June 20, 2017, Tuesday
The Four “Dubia” Cardinals Asked Two Months Ago for a Private Meeting with Pope Francis, and Have Received No Answer

There is news this morning out of Rome.

And it is now being repeated on many websites, so many of you will have heard of it already.

The central point is that a private letter to the Pope has just been made public.

Italian Cardinal Carlo Caffara, retired archbishop of Bologna in Italy, close to the thought of Pope St. John Paul II on marriage and the family, and one of the four cardinals who almost a year ago submitted four “dubia” (in the Latin, “doubts,” the plural of “dubium,” doubt, a technical term in Catholic theology used when raising a question, and seeking a clarification, about the meaning of a doctrinal teaching), has made public a letter he wrote about two months ago to Pope Francis, asking for a private audience with the Pope for himself and the other three cardinals who signed the “dubia,” Cardinal Raymond Burke (American), Cardinal Joachim Meisner (German), and Cardinal Walter Brandmueller (German).

The letter was first made public on two Italian websites, here and here.

The letter is being made public, Caffara is saying, because the Pope did not answer the letter, and did not grant the request for a meeting.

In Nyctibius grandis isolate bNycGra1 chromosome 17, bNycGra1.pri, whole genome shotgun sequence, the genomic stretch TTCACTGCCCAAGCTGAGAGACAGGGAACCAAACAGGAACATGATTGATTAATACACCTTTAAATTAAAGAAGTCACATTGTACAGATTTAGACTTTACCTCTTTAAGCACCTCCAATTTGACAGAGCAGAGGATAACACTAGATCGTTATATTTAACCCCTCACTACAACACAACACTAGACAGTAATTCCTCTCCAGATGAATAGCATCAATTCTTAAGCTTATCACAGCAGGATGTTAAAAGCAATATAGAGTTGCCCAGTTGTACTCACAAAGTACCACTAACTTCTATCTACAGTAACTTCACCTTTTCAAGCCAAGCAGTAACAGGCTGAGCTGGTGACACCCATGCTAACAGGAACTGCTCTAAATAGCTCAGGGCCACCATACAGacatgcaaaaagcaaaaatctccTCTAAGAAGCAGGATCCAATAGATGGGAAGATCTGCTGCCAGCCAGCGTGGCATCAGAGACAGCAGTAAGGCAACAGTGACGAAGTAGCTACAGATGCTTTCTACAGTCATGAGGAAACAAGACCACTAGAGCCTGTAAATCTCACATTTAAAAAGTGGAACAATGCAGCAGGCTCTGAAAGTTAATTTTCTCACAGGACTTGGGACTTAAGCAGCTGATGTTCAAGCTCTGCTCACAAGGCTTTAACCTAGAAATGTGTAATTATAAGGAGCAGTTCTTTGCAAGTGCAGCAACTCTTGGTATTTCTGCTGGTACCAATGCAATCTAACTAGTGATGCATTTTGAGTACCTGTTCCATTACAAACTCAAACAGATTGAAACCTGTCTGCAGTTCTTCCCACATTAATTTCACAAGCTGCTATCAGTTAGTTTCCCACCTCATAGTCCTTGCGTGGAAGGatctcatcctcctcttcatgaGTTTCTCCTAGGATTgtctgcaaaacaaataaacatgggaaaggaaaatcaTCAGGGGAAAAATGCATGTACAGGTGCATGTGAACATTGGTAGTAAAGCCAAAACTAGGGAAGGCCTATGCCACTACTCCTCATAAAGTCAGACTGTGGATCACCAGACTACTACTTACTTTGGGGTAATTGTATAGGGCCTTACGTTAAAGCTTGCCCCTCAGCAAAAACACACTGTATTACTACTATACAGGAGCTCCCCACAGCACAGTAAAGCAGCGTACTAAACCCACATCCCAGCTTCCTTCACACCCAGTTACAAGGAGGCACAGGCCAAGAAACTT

What this suggests is that the battle of the interpretation of Amoris Laetitia and its interpretation, and in a sense the battle over the entire “reform agenda” of this pontificate, has today reached a new stage, and is about to reach a new inflection point.

Below is a copy of the letter.

Clearly, what is needed now more than ever is the “sensus fidelium” — the “sense of the faithful.”

That is, the “sense” of the all members of Church against all attempts to break the Church’s unity, but in truth, that is, in keeping with the “depositum fidei” — the deposit of the faith — handed down from the beginning.

The Church is being buffeted, and is about to be buffeted, with waves of a doctrinal storm. The need to remain faithful to Christ, to hold fast to Him in prayer and contemplation, is very great, now as always.

I hope to write more on this later today, and to return to the commentary on the liturgy, which is relevant to this debate.

I write from Oxford, England, on a pilgrimage in the footsteps of Blessed John Henry Newman and St. Thomas More, who had much to say about conscience and doctrine, and gave a witness by their lives to what they believed.


The Text of the Letter


Most Holy Father,

It is with a certain trepidation that I address myself to Your Holiness, during these days of the Easter season. I do so on behalf of the Most Eminent Cardinals: Walter Brandmüller, Raymond L. Burke, Joachim Meisner, and myself.

We wish to begin by renewing our absolute dedication and our unconditional love for the Chair of Peter and for Your august person, in whom we recognize the Successor of Peter and the Vicar of Jesus: the “sweet Christ on earth,” as Saint Catherine of Siena was fond of saying.

We do not share in the slightest the position of those who consider the See of Peter vacant, nor of those who want to attribute to others the indivisible responsibility of the Petrine “munus.”